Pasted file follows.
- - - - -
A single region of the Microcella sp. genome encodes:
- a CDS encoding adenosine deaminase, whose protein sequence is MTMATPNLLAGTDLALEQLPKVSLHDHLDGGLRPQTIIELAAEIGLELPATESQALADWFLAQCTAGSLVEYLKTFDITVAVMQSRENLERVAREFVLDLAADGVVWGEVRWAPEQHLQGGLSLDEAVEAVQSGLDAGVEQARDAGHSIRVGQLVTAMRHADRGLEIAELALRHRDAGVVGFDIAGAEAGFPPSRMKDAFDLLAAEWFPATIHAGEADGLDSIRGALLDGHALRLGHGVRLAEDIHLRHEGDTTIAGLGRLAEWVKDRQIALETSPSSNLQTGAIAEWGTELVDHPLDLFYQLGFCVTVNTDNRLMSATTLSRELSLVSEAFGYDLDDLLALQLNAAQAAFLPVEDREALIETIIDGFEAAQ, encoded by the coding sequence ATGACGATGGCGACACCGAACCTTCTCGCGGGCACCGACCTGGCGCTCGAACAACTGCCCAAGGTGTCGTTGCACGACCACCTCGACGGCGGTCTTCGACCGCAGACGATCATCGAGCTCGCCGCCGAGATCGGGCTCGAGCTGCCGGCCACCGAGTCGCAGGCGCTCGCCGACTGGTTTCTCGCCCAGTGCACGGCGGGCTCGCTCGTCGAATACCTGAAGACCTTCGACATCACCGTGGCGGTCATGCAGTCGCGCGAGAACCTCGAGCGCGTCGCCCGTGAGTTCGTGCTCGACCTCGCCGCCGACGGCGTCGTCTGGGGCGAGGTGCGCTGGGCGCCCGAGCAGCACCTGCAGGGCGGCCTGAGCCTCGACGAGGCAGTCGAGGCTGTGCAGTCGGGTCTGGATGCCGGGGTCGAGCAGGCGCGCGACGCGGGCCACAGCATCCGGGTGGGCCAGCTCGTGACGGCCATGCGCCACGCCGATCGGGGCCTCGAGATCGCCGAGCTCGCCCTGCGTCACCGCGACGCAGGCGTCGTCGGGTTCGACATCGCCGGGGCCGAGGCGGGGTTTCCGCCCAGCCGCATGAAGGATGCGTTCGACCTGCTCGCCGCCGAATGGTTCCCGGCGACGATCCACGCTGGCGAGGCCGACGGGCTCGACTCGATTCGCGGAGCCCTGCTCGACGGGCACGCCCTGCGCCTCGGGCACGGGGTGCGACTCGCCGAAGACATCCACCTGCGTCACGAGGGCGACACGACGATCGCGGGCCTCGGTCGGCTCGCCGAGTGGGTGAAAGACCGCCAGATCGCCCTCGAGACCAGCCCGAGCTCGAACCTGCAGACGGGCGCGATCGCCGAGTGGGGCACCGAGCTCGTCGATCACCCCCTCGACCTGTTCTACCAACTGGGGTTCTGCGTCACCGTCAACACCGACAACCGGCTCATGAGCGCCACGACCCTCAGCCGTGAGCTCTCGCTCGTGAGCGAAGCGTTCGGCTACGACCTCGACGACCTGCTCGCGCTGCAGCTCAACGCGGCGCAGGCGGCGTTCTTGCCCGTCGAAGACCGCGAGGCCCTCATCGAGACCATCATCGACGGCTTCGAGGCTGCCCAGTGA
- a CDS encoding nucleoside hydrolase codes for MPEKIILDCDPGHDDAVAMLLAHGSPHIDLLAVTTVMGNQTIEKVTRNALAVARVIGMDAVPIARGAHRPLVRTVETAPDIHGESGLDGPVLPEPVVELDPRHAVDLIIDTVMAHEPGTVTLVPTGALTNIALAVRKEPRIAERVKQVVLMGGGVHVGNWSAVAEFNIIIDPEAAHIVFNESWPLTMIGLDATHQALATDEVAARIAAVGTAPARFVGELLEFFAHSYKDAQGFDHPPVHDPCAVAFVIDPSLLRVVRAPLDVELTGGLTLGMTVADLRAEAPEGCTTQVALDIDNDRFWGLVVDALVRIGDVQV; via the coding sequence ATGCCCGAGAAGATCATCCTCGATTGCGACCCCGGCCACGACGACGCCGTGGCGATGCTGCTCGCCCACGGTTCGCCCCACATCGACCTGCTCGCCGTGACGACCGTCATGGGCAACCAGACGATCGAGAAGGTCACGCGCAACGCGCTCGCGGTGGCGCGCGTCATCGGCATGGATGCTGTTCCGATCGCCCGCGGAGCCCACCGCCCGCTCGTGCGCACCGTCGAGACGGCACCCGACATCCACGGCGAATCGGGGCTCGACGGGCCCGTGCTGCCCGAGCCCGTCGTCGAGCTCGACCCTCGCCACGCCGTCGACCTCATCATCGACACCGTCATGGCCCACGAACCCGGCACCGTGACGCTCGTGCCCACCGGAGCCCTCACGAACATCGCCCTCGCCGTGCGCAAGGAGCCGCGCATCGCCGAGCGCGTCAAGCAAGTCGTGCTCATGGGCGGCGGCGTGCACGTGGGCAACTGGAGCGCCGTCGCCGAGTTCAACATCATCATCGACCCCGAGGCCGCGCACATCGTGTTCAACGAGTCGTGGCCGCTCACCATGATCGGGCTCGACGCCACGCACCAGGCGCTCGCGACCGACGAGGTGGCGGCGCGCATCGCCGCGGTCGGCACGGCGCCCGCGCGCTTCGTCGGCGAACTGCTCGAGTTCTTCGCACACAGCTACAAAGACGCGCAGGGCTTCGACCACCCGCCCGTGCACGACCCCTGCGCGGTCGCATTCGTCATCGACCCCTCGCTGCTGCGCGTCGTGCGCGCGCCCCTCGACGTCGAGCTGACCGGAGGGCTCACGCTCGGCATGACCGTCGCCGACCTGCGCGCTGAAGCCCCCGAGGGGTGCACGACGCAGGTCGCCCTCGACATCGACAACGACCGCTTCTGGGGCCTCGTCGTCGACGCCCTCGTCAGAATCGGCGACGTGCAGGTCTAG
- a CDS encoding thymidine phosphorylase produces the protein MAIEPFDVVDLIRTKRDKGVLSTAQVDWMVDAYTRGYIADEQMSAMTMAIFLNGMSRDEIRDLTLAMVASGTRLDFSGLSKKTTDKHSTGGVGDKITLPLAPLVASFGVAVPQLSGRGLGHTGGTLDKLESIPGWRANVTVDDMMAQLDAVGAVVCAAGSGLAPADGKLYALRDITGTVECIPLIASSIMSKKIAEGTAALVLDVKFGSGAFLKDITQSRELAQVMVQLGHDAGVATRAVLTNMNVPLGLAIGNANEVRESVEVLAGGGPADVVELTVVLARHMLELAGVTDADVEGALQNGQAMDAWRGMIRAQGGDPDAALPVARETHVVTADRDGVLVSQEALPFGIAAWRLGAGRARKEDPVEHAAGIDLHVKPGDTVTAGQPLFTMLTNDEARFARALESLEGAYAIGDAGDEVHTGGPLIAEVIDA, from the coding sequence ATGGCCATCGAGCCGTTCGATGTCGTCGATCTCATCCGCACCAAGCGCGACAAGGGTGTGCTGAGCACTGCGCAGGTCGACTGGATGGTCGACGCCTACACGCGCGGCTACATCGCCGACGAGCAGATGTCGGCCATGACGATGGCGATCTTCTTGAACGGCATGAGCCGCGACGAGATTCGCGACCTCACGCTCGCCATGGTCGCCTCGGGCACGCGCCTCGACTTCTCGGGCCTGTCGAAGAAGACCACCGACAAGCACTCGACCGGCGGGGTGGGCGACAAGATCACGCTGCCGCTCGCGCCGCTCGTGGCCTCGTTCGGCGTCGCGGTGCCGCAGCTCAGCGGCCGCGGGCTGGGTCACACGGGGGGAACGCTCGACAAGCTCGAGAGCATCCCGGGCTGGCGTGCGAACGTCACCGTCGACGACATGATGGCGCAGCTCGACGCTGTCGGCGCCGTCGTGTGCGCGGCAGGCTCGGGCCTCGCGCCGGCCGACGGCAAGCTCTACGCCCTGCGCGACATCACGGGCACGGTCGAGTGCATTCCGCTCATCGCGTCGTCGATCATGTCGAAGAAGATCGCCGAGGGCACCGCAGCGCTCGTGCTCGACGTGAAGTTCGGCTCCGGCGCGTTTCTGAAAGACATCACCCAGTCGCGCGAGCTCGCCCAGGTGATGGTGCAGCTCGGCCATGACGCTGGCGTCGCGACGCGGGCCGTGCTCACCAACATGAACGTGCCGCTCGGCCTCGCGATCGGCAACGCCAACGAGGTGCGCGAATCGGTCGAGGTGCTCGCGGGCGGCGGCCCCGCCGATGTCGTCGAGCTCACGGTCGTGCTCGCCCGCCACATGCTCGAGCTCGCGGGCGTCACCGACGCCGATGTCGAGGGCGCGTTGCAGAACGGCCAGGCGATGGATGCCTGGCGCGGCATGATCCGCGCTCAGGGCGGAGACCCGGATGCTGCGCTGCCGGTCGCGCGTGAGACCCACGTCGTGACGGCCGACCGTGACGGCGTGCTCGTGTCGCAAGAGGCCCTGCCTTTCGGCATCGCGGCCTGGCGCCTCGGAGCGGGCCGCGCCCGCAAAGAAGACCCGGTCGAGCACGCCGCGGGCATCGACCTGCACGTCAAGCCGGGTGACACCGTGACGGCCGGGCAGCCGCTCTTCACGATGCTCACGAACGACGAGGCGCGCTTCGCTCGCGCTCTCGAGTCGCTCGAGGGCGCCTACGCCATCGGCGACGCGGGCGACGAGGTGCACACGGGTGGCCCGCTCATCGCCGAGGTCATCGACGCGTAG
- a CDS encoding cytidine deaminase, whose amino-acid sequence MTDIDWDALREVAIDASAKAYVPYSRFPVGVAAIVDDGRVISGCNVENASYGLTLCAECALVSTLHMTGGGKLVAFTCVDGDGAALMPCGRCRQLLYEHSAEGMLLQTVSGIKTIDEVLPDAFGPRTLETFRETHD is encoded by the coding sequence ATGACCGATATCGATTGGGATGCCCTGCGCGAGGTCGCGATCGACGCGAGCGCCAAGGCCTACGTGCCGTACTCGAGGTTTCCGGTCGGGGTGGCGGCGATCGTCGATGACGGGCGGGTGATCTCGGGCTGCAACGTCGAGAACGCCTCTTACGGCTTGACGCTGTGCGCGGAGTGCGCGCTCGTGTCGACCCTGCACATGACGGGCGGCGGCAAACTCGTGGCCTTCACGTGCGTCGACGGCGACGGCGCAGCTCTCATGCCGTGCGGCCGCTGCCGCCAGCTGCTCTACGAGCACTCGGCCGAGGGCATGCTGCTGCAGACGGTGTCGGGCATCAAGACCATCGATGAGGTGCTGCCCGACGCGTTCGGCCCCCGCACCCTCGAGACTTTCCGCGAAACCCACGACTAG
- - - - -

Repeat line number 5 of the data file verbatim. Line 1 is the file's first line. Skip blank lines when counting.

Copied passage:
- a CDS encoding cytidine deaminase, whose amino-acid sequence MTDIDWDALREVAIDASAKAYVPYSRFPVGVAAIVDDGRVISGCNVENASYGLTLCAECALVSTLHMTGGGKLVAFTCVDGDGAALMPCGRCRQLLYEHSAEGMLLQTVSGIKTIDEVLPDAFGPRTLETFRETHD is encoded by the coding sequence ATGACCGATATCGATTGGGATGCCCTGCGCGAGGTCGCGATCGACGCGAGCGCCAAGGCCTACGTGCCGTACTCGAGGTTTCCGGTCGGGGTGGCGGCGATCGTCGATGACGGGCGGGTGATCTCGGGCTGCAACGTCGAGAACGCCTCTTACGGCTTGACGCTGTGCGCGGAGTGCGCGCTCGTGTCGACCCTGCACATGACGGGCGGCGGCAAACTCGTGGCCTTCACGTGCGTCGACGGCGACGGCGCAGCTCTCATGCCGTGCGGCCGCTGCCGCCAGCTGCTCTACGAGCACTCGGCCGAGGGCATGCTGCTGCAGACGGTGTCGGGCATCAAGACCATCGATGAGGTGCTGCCCGACGCGTTCGGCCCCCGCACCCTCGAGACTTTCCGCGAAACCCACGACTAG